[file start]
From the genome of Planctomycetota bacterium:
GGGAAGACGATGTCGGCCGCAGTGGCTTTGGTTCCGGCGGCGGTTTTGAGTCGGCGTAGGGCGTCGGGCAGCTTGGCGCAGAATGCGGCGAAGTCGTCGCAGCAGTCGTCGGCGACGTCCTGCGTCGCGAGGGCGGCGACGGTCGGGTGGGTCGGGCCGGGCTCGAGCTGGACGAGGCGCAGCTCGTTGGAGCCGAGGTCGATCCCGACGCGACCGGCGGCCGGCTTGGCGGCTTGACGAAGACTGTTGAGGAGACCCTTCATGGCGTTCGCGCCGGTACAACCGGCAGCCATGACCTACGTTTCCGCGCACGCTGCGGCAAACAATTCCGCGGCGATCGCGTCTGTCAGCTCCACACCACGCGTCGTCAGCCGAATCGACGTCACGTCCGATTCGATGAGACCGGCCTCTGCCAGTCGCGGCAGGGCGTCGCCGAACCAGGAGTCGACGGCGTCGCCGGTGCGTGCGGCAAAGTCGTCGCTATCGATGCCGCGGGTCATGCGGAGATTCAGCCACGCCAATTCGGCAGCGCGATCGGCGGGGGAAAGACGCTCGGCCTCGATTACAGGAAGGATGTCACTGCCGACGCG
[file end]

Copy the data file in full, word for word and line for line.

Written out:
From the genome of Planctomycetota bacterium:
GGGAAGACGATGTCGGCCGCAGTGGCTTTGGTTCCGGCGGCGGTTTTGAGTCGGCGTAGGGCGTCGGGCAGCTTGGCGCAGAATGCGGCGAAGTCGTCGCAGCAGTCGTCGGCGACGTCCTGCGTCGCGAGGGCGGCGACGGTCGGGTGGGTCGGGCCGGGCTCGAGCTGGACGAGGCGCAGCTCGTTGGAGCCGAGGTCGATCCCGACGCGACCGGCGGCCGGCTTGGCGGCTTGACGAAGACTGTTGAGGAGACCCTTCATGGCGTTCGCGCCGGTACAACCGGCAGCCATGACCTACGTTTCCGCGCACGCTGCGGCAAACAATTCCGCGGCGATCGCGTCTGTCAGCTCCACACCACGCGTCGTCAGCCGAATCGACGTCACGTCCGATTCGATGAGACCGGCCTCTGCCAGTCGCGGCAGGGCGTCGCCGAACCAGGAGTCGACGGCGTCGCCGGTGCGTGCGGCAAAGTCGTCGCTATCGATGCCGCGGGTCATGCGGAGATTCAGCCACGCCAATTCGGCAGCGCGATCGGCGGGGGAAAGACGCTCGGCCTCGATTACAGGAAGGATGTCACTGCCGACGCG